By Luna Olavarria Gallegos for Fader
A sonic collage featuring Rosie O’Donnell and Donald Trump talking about periods opens up Los Angeles-based electronic music group Madame Gandhi’s live set. O’Donnell’s comments — which she made during a radio interview in August 2015 on the subject of Trump’s misogyny — reference Madame Gandhi founder and drummer Kiran Gandhi’s choice to bleed freely during the London Marathon in April 2015. “She’s a radical feminist woman,” says O’Donnell on the sample, moments before the breakdown into the bhangra-infused track. “[She’s] empowering people by going, ‘Fuck you. You don’t like that we have periods? I don’t give a shit.’” Photos from the marathon of Gandhi with a dark red stain on her running pants went viral along with a piece she wrote addressing the decision, which helped spark a global conversation about ending period shame.
Gandhi’s musical and political outlook have co-existed since she was a teen. At a recent panel hosted by feminist collective We Are The XX, she recalled, tongue and cheek, that her decision to play the drums was fueled by the myth that “girls weren’t supposed to play.” However, it wasn’t until 2015 — after having juggled being a Harvard graduate student, a tour drummer for M.I.A, and working behind the scenes in the music industry for Spotify and Interscope Records — that she created Madame Gandhi in Los Angeles with sound designer Alexia Riner. The pair are often joined by other musicians in the studio, but it’s Gandhi drums that are situated at the band’s nucleus, pounding into existence explosive beats.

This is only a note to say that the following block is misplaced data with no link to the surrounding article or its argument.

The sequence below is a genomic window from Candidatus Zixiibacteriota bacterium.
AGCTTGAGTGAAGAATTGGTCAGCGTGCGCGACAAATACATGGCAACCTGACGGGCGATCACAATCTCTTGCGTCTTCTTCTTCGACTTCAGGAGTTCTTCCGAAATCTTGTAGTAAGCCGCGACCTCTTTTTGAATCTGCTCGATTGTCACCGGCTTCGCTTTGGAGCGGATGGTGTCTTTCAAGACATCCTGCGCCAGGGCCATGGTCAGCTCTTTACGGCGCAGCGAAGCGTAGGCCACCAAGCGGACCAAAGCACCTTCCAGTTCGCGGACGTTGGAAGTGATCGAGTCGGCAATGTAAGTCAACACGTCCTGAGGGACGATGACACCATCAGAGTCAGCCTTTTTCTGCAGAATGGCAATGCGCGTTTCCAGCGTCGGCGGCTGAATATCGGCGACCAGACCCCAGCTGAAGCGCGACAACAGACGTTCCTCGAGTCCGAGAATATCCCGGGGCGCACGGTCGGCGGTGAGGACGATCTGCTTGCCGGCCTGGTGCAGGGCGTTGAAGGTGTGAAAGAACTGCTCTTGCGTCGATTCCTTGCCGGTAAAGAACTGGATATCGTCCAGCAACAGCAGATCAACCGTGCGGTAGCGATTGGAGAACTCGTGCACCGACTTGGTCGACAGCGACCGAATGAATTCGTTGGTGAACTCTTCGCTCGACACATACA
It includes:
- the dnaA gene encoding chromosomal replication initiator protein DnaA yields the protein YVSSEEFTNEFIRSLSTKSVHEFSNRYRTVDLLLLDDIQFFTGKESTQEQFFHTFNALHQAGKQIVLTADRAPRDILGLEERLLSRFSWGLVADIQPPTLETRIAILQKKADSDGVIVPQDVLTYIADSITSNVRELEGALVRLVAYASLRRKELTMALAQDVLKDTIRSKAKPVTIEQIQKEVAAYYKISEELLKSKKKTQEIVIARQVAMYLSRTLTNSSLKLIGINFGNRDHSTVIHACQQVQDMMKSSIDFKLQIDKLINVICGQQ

For Madame Gandhi’s forthcoming debut EP, Voices, Gandhi recruited an all-star cast: vocalist Merrill Garbus of Tune-Yards, guitarist Joe Newman from Alt J., and audio engineer Neil Comber. Alongside bold critiques of patriarchal systems, Gandhi uses Voicesas an opportunity to explore more personal aspects of femininity. Over the phone from Los Angeles, she says that a concept she calls “3D femininity” was the inspiration for the whole project. 3D femininity, she tells me, is about allowing women to be more than the dichotomy of dependent or dominant that mainstream stereotypes perpetuate.